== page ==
If Nokia phones don’t get speedy Android 12 access, it could be the straw that breaks the brand’s back.
Since HMD Global acquired the Nokia Mobile brand in 2016, its smartphone business has mostly stood on three legs: affordability, clean and secure software, and speedy, reliable updates. If you take away one of those legs, a stiff breeze could send its business tumbling, with budget brands like Motorola — or major OEMs with budget phones like Samsung — eager to fill the gap.
With the news last week that the Nokia 9 PureView wouldn’t receive Android 11 — the second of two promised updates for a flagship phone — HMD Global has broken trust with its loyal customers. And it needs to approach 2022 like it has something to prove.
“Smartphone updates have been the cornerstone of HMD’s value proposition basing it on the vanilla Google Android experience,” says Counterpoint Research’s VP of Research, Neil Shah. “Deviating from this core promise especially for the flagship could hurt the brand’s mindshare which it has built up.”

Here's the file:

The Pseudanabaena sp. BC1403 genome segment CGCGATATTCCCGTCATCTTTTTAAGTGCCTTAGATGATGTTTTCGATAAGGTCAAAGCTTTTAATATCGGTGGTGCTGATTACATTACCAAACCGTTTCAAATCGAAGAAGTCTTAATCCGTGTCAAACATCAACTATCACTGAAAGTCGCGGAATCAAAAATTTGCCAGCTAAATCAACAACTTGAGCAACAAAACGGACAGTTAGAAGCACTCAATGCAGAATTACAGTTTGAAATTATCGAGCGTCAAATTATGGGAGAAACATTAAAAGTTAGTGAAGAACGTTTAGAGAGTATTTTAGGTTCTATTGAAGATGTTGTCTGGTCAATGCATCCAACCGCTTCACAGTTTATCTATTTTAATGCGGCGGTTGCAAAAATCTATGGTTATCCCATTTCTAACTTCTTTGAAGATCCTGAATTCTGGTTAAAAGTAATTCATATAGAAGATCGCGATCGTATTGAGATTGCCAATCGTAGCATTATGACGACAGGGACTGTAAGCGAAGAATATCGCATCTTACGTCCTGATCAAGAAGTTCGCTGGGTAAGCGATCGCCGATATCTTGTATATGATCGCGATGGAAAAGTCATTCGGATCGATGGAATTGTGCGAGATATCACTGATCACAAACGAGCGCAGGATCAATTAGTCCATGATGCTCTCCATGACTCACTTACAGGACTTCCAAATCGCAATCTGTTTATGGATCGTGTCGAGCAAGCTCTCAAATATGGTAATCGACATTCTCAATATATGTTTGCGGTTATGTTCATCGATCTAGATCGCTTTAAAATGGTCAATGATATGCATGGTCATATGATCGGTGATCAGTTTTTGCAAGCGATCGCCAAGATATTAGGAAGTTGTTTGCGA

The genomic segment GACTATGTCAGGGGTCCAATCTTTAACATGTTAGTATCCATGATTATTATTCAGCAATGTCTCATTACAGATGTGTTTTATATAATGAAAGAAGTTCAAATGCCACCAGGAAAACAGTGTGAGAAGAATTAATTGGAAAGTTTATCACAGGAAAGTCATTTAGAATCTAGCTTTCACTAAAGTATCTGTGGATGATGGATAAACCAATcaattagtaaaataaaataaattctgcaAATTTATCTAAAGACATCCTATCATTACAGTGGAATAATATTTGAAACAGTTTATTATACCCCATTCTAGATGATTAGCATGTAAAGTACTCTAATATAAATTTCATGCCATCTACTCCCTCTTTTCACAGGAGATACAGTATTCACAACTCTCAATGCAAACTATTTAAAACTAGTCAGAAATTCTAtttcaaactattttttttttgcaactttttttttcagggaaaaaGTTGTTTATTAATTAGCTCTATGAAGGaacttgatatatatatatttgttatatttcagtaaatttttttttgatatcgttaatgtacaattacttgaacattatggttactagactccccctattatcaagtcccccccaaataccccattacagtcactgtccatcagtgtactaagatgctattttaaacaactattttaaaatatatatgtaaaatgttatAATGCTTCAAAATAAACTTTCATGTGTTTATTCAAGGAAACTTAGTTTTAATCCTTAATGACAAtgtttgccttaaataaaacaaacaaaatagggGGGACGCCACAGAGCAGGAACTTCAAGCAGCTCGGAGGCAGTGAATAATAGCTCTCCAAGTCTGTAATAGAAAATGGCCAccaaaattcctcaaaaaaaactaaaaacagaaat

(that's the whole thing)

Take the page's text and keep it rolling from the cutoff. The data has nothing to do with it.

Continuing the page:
Last year, we didn’t expect Nokia phones to have any issues with updates. It couldn’t live up to the promise of Android One and match Pixel speeds, but Nokia did always manage to update phones more quickly to the latest OS than any competitor. Counterpoint noted Nokia was the fastest brand to update all its devices to Android 9, then led its software “trust rankings” in 2020.
HMD Global has a lot to prove in 2022 to make Nokia phones appealing.
But then Android 11 arrived and cut off Nokia’s claim to fame at the knees. Its roadmap made promises that the Finnish company couldn’t keep. Its 2020 flagship, the Nokia 8.3 5G, didn’t roll out until February. Meanwhile, most phones’ updates were pushed back several months into the summer and fall of 2021, leaving Nokia well behind every brand except Motorola.
Nokia 9 ≠ Nokia XR20